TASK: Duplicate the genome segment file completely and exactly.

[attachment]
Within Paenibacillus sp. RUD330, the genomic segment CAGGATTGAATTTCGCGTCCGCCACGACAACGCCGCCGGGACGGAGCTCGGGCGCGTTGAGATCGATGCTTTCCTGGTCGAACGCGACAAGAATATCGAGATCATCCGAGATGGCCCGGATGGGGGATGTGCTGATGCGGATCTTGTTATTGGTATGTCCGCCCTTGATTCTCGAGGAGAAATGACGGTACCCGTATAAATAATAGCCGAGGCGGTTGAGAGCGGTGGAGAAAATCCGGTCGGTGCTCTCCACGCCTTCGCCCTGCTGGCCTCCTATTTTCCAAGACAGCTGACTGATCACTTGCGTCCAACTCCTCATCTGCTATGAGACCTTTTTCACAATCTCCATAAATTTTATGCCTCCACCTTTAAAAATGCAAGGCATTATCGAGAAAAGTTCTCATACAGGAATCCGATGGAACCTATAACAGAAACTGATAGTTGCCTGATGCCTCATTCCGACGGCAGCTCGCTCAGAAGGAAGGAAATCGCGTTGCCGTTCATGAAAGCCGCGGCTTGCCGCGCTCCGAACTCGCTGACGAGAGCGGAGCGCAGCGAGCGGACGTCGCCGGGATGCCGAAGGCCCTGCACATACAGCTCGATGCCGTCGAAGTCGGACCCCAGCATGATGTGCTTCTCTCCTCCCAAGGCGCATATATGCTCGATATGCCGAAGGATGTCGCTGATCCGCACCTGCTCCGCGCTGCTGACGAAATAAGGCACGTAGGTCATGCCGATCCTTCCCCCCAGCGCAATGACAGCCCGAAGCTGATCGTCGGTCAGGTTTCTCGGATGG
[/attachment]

Within Paenibacillus sp. RUD330, the genomic segment CAGGATTGAATTTCGCGTCCGCCACGACAACGCCGCCGGGACGGAGCTCGGGCGCGTTGAGATCGATGCTTTCCTGGTCGAACGCGACAAGAATATCGAGATCATCCGAGATGGCCCGGATGGGGGATGTGCTGATGCGGATCTTGTTATTGGTATGTCCGCCCTTGATTCTCGAGGAGAAATGACGGTACCCGTATAAATAATAGCCGAGGCGGTTGAGAGCGGTGGAGAAAATCCGGTCGGTGCTCTCCACGCCTTCGCCCTGCTGGCCTCCTATTTTCCAAGACAGCTGACTGATCACTTGCGTCCAACTCCTCATCTGCTATGAGACCTTTTTCACAATCTCCATAAATTTTATGCCTCCACCTTTAAAAATGCAAGGCATTATCGAGAAAAGTTCTCATACAGGAATCCGATGGAACCTATAACAGAAACTGATAGTTGCCTGATGCCTCATTCCGACGGCAGCTCGCTCAGAAGGAAGGAAATCGCGTTGCCGTTCATGAAAGCCGCGGCTTGCCGCGCTCCGAACTCGCTGACGAGAGCGGAGCGCAGCGAGCGGACGTCGCCGGGATGCCGAAGGCCCTGCACATACAGCTCGATGCCGTCGAAGTCGGACCCCAGCATGATGTGCTTCTCTCCTCCCAAGGCGCATATATGCTCGATATGCCGAAGGATGTCGCTGATCCGCACCTGCTCCGCGCTGCTGACGAAATAAGGCACGTAGGTCATGCCGATCCTTCCCCCCAGCGCAATGACAGCCCGAAGCTGATCGTCGGTCAGGTTTCTCGGATGG